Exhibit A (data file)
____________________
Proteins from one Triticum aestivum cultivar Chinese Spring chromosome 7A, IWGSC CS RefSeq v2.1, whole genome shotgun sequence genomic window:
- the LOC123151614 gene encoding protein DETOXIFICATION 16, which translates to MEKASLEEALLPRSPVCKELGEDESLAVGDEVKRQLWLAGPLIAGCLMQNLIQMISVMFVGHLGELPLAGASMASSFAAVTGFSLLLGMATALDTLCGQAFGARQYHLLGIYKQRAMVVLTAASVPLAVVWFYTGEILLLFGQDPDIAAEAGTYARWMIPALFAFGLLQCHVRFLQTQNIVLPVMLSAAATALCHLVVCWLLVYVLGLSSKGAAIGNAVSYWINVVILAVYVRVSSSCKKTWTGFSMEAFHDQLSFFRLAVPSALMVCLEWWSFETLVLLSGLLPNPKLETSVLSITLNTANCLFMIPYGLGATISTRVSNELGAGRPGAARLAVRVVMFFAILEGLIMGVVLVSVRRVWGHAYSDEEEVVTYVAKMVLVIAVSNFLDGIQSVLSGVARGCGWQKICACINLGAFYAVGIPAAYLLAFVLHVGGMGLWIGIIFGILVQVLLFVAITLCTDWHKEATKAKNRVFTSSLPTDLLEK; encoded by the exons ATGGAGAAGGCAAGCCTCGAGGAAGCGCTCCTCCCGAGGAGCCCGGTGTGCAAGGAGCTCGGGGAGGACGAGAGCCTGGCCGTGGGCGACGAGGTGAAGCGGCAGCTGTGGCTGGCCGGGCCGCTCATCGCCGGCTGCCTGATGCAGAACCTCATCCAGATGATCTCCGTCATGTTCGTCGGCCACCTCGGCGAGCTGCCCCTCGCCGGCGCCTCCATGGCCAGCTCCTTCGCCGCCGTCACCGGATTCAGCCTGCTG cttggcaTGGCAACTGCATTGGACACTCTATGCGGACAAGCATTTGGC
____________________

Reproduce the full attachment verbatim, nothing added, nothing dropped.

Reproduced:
Proteins from one Triticum aestivum cultivar Chinese Spring chromosome 7A, IWGSC CS RefSeq v2.1, whole genome shotgun sequence genomic window:
- the LOC123151614 gene encoding protein DETOXIFICATION 16, which translates to MEKASLEEALLPRSPVCKELGEDESLAVGDEVKRQLWLAGPLIAGCLMQNLIQMISVMFVGHLGELPLAGASMASSFAAVTGFSLLLGMATALDTLCGQAFGARQYHLLGIYKQRAMVVLTAASVPLAVVWFYTGEILLLFGQDPDIAAEAGTYARWMIPALFAFGLLQCHVRFLQTQNIVLPVMLSAAATALCHLVVCWLLVYVLGLSSKGAAIGNAVSYWINVVILAVYVRVSSSCKKTWTGFSMEAFHDQLSFFRLAVPSALMVCLEWWSFETLVLLSGLLPNPKLETSVLSITLNTANCLFMIPYGLGATISTRVSNELGAGRPGAARLAVRVVMFFAILEGLIMGVVLVSVRRVWGHAYSDEEEVVTYVAKMVLVIAVSNFLDGIQSVLSGVARGCGWQKICACINLGAFYAVGIPAAYLLAFVLHVGGMGLWIGIIFGILVQVLLFVAITLCTDWHKEATKAKNRVFTSSLPTDLLEK; encoded by the exons ATGGAGAAGGCAAGCCTCGAGGAAGCGCTCCTCCCGAGGAGCCCGGTGTGCAAGGAGCTCGGGGAGGACGAGAGCCTGGCCGTGGGCGACGAGGTGAAGCGGCAGCTGTGGCTGGCCGGGCCGCTCATCGCCGGCTGCCTGATGCAGAACCTCATCCAGATGATCTCCGTCATGTTCGTCGGCCACCTCGGCGAGCTGCCCCTCGCCGGCGCCTCCATGGCCAGCTCCTTCGCCGCCGTCACCGGATTCAGCCTGCTG cttggcaTGGCAACTGCATTGGACACTCTATGCGGACAAGCATTTGGC